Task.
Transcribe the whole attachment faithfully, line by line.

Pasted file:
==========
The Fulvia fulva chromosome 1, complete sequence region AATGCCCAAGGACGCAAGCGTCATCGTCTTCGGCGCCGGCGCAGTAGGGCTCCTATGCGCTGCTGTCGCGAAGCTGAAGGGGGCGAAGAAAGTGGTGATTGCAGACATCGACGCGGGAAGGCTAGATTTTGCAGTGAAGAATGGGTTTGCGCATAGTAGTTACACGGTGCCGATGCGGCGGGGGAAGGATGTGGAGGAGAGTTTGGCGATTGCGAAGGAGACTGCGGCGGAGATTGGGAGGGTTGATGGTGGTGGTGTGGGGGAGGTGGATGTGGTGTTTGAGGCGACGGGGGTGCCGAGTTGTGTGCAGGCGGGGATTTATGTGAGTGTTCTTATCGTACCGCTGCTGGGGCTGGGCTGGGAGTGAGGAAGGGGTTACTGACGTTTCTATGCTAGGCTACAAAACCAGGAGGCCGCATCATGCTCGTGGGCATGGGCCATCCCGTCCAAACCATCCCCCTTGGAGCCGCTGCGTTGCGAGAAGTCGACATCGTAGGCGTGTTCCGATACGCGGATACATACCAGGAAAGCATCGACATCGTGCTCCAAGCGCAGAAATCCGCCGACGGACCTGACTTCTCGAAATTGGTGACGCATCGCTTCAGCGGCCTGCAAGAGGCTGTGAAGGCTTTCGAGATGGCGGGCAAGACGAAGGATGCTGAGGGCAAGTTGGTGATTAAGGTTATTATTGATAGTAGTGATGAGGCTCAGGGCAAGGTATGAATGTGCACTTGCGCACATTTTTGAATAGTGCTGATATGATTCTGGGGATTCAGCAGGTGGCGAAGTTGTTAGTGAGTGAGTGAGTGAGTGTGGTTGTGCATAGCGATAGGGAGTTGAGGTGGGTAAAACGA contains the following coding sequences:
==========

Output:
The Fulvia fulva chromosome 1, complete sequence region AATGCCCAAGGACGCAAGCGTCATCGTCTTCGGCGCCGGCGCAGTAGGGCTCCTATGCGCTGCTGTCGCGAAGCTGAAGGGGGCGAAGAAAGTGGTGATTGCAGACATCGACGCGGGAAGGCTAGATTTTGCAGTGAAGAATGGGTTTGCGCATAGTAGTTACACGGTGCCGATGCGGCGGGGGAAGGATGTGGAGGAGAGTTTGGCGATTGCGAAGGAGACTGCGGCGGAGATTGGGAGGGTTGATGGTGGTGGTGTGGGGGAGGTGGATGTGGTGTTTGAGGCGACGGGGGTGCCGAGTTGTGTGCAGGCGGGGATTTATGTGAGTGTTCTTATCGTACCGCTGCTGGGGCTGGGCTGGGAGTGAGGAAGGGGTTACTGACGTTTCTATGCTAGGCTACAAAACCAGGAGGCCGCATCATGCTCGTGGGCATGGGCCATCCCGTCCAAACCATCCCCCTTGGAGCCGCTGCGTTGCGAGAAGTCGACATCGTAGGCGTGTTCCGATACGCGGATACATACCAGGAAAGCATCGACATCGTGCTCCAAGCGCAGAAATCCGCCGACGGACCTGACTTCTCGAAATTGGTGACGCATCGCTTCAGCGGCCTGCAAGAGGCTGTGAAGGCTTTCGAGATGGCGGGCAAGACGAAGGATGCTGAGGGCAAGTTGGTGATTAAGGTTATTATTGATAGTAGTGATGAGGCTCAGGGCAAGGTATGAATGTGCACTTGCGCACATTTTTGAATAGTGCTGATATGATTCTGGGGATTCAGCAGGTGGCGAAGTTGTTAGTGAGTGAGTGAGTGAGTGTGGTTGTGCATAGCGATAGGGAGTTGAGGTGGGTAAAACGA contains the following coding sequences: